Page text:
Hot job for 2011, "Cyber Warrior," reports CareerBuilder, one of the largest job seeking sites.
Companies are looking for computer masters to protect internet sites from hacking and fraud.
If you are not a cyber warrior, the projection are not as good. According to a recent CareerBuilder survey, almost 40 percent of employers are not planning to give raises, while 13 percent will give you a bigger job title, but no more money.
The survey said 2011 is shaping up to be a better year for job growth. Can't get too much worse, can it?
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The survey did not yield many surprises. Survey says businesses are becoming more agile and changing direction and operating leaner. Be agile, lean or die.
Workers are transitioning to careers , they are more open to relocating and are more apt to consider opportunities outside of their current employers. Follow the jobs, hope for the money.
35 percent of employers said ther staff are smaller than pre-recession levels, and that 57 percent do not anticipate hiring, they can handle the work with less workers.
Job growth is anticipated in social media, green energy and healthcare.
Results of the survey:
- Shifting Business Direction – 42 percent of employers said their company changed its business direction as a result of the recession. The majority of these employers kept their core business, but added new revenue streams. 27 percent of those who shifted business direction reported they changed their core business altogether or expanded into areas that will eventually become their core business.
- Working Leaner – 35 of employers reported that their current staffs are smaller than pre-recession levels. Of those employers, most anticipate no adjustments to staff levels in 2011, with 57 percent reporting that they have become accustomed to handling the workload with less headcount. Others pointed to their business changing focus and hiring in other areas.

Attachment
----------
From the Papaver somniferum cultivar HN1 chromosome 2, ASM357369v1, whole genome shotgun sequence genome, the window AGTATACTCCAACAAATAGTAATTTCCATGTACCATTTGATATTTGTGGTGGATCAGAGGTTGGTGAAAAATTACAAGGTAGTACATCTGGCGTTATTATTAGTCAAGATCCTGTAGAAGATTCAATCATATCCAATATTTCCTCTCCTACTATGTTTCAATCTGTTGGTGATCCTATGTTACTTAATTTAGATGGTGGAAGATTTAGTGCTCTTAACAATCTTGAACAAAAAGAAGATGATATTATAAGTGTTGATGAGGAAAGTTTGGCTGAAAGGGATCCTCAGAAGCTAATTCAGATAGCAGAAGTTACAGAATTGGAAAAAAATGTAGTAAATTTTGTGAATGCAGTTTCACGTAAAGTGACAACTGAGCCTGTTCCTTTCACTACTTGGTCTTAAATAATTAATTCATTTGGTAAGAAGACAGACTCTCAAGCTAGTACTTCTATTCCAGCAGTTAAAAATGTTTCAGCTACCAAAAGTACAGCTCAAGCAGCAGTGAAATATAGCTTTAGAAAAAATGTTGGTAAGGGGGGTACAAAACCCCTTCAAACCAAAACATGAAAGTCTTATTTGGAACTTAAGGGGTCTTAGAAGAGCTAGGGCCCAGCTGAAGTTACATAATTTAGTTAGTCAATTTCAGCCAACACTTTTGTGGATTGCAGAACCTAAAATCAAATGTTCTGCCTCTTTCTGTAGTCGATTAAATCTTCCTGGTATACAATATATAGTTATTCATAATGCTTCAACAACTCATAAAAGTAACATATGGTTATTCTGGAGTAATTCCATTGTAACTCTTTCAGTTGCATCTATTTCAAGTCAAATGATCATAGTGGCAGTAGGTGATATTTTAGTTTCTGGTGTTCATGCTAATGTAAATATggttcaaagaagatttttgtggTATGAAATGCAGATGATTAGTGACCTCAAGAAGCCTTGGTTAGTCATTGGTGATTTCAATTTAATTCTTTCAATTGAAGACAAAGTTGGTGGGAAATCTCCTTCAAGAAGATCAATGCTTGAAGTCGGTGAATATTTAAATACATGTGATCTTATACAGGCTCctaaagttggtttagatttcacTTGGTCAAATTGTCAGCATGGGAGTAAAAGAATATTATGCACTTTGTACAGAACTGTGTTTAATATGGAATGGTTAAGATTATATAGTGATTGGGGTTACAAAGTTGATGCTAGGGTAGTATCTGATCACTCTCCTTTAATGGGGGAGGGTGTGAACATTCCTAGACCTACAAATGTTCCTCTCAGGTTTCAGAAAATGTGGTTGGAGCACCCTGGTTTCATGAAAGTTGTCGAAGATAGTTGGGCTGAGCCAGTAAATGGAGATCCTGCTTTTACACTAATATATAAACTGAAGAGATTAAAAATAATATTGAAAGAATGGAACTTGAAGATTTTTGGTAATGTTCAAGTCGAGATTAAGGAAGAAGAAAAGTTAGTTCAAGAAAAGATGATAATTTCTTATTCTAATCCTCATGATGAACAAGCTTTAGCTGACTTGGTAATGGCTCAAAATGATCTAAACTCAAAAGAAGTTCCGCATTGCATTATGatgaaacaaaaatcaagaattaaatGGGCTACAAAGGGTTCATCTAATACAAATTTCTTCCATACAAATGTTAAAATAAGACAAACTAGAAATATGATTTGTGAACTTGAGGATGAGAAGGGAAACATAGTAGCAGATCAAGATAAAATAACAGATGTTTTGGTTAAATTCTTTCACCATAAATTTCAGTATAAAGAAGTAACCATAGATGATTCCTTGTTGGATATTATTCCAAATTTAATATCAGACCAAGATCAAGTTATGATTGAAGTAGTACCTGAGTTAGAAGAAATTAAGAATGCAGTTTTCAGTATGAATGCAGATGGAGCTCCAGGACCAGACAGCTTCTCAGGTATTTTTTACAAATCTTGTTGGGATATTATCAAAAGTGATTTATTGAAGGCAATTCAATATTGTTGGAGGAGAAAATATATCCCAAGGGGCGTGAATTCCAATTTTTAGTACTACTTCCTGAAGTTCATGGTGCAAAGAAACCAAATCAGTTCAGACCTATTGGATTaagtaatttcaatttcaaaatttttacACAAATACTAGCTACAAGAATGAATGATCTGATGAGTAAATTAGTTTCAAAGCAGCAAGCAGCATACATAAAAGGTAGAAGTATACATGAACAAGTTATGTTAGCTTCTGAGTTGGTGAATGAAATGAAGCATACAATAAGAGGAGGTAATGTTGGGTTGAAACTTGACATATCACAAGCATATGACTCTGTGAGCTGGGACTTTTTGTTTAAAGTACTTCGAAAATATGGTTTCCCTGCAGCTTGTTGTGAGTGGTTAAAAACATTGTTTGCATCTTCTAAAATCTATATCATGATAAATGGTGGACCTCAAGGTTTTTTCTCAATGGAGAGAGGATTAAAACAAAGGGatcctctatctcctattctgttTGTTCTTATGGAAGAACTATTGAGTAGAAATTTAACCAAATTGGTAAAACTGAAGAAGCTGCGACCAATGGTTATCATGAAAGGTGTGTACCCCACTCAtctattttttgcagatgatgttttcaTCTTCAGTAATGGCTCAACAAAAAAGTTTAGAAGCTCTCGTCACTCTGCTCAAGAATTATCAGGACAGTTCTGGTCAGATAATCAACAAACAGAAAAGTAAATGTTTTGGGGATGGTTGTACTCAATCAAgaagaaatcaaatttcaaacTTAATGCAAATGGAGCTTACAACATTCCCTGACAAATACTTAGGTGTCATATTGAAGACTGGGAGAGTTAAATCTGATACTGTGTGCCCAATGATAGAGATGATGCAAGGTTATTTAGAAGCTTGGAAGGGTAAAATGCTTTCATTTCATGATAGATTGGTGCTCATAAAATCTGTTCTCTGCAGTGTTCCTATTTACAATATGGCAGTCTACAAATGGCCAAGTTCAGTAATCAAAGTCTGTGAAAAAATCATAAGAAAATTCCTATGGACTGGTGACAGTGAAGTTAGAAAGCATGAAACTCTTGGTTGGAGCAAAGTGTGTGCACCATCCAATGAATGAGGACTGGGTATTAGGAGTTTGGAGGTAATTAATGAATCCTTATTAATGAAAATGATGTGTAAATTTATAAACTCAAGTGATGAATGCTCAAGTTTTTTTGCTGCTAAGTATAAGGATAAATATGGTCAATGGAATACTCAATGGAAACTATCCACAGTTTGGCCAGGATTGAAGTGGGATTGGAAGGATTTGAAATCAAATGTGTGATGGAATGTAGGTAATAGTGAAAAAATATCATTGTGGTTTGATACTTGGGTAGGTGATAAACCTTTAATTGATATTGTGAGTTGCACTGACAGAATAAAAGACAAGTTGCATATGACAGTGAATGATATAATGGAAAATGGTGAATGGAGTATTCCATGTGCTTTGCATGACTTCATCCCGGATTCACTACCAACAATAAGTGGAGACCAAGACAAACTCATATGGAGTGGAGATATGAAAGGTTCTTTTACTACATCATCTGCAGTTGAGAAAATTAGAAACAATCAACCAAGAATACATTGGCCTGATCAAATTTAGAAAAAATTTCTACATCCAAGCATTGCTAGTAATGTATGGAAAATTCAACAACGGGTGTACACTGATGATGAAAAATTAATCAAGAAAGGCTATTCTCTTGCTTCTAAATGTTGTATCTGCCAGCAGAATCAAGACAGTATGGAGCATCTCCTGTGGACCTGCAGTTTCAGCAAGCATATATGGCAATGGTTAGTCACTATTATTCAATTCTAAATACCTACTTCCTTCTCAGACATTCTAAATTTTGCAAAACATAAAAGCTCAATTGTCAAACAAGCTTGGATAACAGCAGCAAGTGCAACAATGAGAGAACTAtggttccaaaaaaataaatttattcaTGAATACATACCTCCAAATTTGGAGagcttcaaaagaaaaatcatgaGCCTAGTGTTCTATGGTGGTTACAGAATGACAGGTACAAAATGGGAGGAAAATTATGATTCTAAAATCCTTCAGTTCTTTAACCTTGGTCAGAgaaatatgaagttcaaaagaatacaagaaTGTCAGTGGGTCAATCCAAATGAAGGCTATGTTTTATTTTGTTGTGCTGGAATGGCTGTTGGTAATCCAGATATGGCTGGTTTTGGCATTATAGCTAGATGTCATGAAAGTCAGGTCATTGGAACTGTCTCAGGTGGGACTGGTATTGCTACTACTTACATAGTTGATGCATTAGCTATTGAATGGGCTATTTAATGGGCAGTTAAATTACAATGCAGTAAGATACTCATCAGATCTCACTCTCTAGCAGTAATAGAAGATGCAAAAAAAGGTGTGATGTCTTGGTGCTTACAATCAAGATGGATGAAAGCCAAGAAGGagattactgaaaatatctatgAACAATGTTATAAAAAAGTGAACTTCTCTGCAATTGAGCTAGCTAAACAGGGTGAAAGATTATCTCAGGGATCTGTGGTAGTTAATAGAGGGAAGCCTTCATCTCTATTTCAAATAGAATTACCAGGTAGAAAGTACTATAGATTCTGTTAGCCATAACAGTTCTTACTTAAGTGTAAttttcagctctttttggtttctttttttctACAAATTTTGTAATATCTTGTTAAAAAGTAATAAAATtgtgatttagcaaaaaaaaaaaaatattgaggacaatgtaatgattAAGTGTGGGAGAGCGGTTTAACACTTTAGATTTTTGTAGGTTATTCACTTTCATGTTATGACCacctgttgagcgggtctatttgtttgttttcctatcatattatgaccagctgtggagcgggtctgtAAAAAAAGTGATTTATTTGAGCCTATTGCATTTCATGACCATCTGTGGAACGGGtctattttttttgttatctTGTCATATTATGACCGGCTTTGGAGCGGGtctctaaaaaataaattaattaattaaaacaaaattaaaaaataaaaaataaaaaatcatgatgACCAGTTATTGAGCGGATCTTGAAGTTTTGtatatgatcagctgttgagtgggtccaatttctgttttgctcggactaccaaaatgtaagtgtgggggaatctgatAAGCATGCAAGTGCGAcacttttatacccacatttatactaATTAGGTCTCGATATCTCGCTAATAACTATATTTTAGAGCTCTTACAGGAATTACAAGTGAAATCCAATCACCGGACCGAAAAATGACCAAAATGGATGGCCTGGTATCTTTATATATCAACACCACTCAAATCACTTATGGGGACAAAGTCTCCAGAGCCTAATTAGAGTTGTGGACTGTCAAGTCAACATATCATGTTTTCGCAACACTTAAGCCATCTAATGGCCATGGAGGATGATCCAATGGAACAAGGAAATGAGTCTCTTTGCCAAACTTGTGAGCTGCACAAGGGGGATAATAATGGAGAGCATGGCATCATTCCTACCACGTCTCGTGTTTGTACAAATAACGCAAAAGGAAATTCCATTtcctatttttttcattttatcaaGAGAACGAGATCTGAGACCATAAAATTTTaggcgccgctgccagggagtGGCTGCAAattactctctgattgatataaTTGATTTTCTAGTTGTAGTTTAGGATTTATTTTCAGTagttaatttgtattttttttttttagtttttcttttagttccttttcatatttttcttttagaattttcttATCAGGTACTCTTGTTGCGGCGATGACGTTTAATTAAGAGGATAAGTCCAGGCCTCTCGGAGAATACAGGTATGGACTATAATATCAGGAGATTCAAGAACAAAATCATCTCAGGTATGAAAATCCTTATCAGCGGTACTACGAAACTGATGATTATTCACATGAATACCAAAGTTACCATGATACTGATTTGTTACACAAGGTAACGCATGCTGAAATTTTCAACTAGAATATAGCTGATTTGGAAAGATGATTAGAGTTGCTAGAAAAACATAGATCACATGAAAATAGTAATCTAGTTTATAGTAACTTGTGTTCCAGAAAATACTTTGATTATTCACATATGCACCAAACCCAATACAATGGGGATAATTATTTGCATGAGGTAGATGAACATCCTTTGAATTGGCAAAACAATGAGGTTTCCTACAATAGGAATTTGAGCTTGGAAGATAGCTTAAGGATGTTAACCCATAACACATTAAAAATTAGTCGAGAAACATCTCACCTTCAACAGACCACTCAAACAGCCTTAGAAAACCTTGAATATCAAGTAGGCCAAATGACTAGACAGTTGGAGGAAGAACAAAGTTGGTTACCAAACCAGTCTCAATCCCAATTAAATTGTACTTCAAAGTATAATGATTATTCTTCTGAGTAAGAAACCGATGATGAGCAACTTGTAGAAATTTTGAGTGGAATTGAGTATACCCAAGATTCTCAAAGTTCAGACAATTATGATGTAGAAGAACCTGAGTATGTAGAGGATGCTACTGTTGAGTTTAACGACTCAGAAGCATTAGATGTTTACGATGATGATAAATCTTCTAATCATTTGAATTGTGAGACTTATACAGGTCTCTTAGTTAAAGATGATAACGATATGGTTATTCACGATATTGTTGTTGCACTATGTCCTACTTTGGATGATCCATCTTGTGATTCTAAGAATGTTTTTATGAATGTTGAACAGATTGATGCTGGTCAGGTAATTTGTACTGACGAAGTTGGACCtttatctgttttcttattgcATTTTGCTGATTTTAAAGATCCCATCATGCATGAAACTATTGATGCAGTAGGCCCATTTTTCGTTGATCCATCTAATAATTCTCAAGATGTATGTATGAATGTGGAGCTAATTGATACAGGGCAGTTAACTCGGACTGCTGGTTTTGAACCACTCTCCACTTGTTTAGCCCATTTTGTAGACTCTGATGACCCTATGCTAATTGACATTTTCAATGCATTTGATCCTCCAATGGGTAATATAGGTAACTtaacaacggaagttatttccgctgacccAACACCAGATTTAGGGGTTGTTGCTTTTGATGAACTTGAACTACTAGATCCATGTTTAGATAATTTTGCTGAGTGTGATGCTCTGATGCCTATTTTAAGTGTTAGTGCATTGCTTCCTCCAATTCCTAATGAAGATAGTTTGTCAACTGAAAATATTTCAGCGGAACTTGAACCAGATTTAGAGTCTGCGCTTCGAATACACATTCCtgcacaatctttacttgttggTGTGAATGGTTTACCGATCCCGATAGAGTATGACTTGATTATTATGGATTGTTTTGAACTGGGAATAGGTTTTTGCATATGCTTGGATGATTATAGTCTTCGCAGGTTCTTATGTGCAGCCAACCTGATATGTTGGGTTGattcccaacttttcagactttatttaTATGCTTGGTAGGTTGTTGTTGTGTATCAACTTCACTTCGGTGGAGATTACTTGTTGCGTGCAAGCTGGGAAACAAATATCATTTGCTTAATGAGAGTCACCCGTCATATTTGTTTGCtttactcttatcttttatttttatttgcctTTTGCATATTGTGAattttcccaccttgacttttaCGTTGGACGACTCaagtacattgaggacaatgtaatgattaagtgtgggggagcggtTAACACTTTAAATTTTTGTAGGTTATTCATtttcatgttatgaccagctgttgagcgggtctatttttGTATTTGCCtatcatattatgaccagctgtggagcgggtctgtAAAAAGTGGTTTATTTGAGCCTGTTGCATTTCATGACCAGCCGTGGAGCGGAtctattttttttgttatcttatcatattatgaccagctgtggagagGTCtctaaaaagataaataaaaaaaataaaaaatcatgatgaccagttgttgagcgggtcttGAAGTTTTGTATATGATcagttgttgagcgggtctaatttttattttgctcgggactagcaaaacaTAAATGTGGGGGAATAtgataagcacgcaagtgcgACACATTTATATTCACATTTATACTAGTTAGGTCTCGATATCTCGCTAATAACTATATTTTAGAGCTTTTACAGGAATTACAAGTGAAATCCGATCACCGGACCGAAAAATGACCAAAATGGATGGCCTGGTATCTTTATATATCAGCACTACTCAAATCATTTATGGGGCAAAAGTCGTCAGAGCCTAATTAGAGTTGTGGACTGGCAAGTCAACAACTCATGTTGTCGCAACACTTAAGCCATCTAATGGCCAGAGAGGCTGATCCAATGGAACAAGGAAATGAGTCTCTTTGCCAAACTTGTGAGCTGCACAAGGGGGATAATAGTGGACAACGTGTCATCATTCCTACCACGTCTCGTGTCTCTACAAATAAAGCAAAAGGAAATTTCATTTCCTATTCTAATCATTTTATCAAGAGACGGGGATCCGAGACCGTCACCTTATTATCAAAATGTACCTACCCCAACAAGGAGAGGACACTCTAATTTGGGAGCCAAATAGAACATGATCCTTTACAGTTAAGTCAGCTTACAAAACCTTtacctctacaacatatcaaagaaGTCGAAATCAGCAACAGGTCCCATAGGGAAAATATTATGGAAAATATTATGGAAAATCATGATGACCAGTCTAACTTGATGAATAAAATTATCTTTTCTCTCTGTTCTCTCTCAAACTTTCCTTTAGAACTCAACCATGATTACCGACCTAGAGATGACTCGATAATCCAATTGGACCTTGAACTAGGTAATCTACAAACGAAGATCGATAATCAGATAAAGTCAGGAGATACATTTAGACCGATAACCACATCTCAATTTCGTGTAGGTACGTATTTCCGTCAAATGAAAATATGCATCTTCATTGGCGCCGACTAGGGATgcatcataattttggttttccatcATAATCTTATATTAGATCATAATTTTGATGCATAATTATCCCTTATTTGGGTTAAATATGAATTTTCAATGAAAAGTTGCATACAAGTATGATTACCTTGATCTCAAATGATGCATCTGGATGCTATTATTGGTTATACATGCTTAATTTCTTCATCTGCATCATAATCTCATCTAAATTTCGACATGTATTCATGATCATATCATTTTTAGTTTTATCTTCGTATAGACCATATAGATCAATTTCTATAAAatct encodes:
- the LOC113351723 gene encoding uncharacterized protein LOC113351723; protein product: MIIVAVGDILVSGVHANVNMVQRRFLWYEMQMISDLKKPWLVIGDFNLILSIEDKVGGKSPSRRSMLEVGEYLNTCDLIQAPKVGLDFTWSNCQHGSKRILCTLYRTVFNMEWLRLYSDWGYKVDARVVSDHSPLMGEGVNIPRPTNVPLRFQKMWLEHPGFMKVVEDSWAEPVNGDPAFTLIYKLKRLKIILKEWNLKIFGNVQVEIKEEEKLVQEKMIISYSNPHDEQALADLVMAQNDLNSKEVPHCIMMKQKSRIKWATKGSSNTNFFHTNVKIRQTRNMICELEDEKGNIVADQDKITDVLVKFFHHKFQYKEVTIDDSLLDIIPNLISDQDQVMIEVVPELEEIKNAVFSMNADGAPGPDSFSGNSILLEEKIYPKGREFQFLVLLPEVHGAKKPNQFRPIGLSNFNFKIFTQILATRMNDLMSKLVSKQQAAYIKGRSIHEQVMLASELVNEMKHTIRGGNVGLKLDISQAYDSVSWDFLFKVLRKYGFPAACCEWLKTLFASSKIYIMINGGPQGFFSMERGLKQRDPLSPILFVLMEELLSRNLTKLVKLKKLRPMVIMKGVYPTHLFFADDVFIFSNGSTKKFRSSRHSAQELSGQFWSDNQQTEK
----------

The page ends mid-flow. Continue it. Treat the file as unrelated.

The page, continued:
- Changing Jobs – Workers are becoming more optimistic about their job prospects in the New Year. 15 percent of full-time, employed workers are actively seeking a new job. 76 percent reported that, although they are not actively looking, they would change jobs in 2011 for the right opportunity. Workers aren't necessarily focused on a bigger paycheck. 68 percent reported that affordable benefits are more important to them than salary.
- Creating New Functions – Along with more traditional job opportunities, employers are also adding new functions within their organizations in response to popular movements. Jobs centered around social media, green energy and healthcare reform are being added in the New Year. Hiring managers also reported demand for "cyber warriors" to protect Internet sites from security breaches or fraudulent activity.
- Video Interviewing – With smaller recruiting staffs facing larger amounts of job applications, employers are turning to technology to help identify viable candidates. Six percent reported they have conducted video interviews with potential job candidates while 11 percent plan to do so in the New Year.
- Less Moonlighting – While making ends meet continues to be a challenge for many U.S. households, less workers are reporting the need to work more than one job. 12 percent plan to take on second jobs in 2011, compared to 19 percent last year.
- Taking a Global Perspective – Nearly one-in-five U.S. employers (18 percent) reported they will be hiring for their operations in other countries in 2011. Five percent stated they will likely recruit workers from other countries to work in the U.S
- Relocating Talent – Of workers who were laid off in the last 12 months and found new jobs, 23 percent relocated to a new city or state. Looking to the New Year, 33 percent of employers stated they would be willing to pick up the moving tab for select candidates.
- Promoting Without Pay – 41 percent of employers are concerned about losing their top talent as the economy improves. While the majority of employers plan to increase salaries for existing staff in 2011, 39 percent will not be providing raises. As a gesture of recognition to employees, 13 percent are offering higher titles, but without pay increases.
- Going Casual – Employers are becoming more relaxed about set schedules and dress codes as they take measures to enhance the overall work experience. One-third (33 percent) of employers expect to offer more flexible work arrangements such as telecommuting and alternate schedules in 2011. 15 percent reported they will provide a more casual dress code.